By Gustavo Turner
Last night the Echoplex presented a sophisticated pop bill headlined by Liam Finn and Eliza-Jane, the children of down-under stars Neil Finn (Split Enz, Crowded House) and Jimmy Barnes. The first opening band was perennial local power-poppers The 88s, who charmed the sparse crowd with their ELO-infused high harmonies. Sandwiched between these two acts the audience was treated to a rare solo set by the almost legendary Jason Lytle, formerly the ringleader of much-respected Modesto neo-ruralists Grandaddy.
Lytle took the stage alone with his guitar, keyboards and some pre-recorded backing tracks and effects. It didn't matter that he didn't have his erstwhile "weird arrangements" or a coterie of bearded bandmates: Lytle can conjure up whole atmospheres by opening his mouth and unleashing those quivering tones that immediately evoke longing and heartbreak.
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Wearing a mushroom-like ski cap and an 80s puffy vest from the Marty McFly collection, Lytle showcased material from his recently released solo debut, Yours Truly, the Commuter (Anti-), a collection of songs reflecting the inner and outward trips the singer has undertaken since his relocation to Montana after the demise of Grandaddy. Alone ("but not lonely," he clarified) onstage, Lytle mesmerized his fans -- many women, a lot of couples -- with his confidently lo-fi, in-my-bedroom melodies.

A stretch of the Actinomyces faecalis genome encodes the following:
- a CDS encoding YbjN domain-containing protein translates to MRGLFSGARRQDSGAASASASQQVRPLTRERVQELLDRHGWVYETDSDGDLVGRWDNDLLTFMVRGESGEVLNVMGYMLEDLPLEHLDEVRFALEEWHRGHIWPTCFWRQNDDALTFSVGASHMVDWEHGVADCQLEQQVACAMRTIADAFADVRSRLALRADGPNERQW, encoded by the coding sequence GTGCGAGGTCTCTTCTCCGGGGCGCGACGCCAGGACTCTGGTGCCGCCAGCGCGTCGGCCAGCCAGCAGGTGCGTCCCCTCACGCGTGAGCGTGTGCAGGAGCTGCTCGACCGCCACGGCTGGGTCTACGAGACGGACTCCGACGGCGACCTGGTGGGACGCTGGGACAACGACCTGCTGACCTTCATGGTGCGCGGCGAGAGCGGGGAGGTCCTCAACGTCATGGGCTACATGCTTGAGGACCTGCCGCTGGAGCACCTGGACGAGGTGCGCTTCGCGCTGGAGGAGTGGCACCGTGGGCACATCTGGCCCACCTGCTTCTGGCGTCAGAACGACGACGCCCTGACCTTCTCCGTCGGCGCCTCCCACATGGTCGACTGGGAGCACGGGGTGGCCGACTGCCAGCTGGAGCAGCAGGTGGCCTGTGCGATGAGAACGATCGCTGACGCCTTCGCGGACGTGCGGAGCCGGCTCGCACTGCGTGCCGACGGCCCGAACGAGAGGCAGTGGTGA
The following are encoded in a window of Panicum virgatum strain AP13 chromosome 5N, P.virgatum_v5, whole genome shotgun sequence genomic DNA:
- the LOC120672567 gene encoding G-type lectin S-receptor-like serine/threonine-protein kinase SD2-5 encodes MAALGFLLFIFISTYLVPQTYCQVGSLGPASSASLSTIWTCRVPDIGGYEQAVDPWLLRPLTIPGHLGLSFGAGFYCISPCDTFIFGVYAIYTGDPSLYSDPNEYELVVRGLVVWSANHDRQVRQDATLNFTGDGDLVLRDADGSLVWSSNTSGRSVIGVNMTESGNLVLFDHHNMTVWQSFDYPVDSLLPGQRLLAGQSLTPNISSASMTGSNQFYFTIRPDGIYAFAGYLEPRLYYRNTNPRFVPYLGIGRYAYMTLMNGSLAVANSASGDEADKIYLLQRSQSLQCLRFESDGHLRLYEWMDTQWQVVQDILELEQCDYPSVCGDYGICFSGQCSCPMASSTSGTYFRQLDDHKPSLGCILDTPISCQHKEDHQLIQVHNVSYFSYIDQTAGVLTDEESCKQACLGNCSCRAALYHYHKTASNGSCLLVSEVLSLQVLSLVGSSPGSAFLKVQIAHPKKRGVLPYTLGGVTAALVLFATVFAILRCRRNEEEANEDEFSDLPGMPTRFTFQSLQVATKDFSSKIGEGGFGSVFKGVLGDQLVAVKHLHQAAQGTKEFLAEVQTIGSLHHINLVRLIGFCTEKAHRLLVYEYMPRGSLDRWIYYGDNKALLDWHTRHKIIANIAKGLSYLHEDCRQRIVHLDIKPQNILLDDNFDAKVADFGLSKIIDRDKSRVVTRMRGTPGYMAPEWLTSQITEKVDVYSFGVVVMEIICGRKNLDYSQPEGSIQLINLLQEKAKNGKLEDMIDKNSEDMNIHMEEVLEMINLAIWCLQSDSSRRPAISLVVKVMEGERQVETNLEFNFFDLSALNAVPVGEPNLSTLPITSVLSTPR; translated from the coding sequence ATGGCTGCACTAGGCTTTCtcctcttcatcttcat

Lytle's delivery still has strong kinship with that of Jonathan Donahue in Mercury Rev's Deserter Songs or Wayne Coyne's in The Soft Bulletin, but the general effect of his fragile solo set evoked the vibe of his late tourmate Elliott Smith. Lines like "If you would have rung my phone/ I would have said I hate being alone" (from the poignant Grandaddy B-side "What Can't Be Erased") had to be lightened by self-effacing intersong patter about lunching on Cobb salad and white wine ("Whoa -- someone's watching her figure!," Lytle quipped), and not being able to get into MoCA.
Before handing over the stage to Finn and Eliza-Jane, of whom he declared himself a big fan, Lytle surprised the crowd with a really interesting take on The Sophtware Slump's "Chartsengrafs." Powered by a scuzzy rockabilly shuffle from his effect box, the song gained a weird, almost malevolent dimension that revealed Lytle's strangeness like nothing else in his largely romantic set -- the kind of left-field move that endeared Grandaddy to professionals of the outre like Bowie. (David Lynch: if you're reading this, you really need this new live version of "Chartsengrafs" for your next soundtrack.)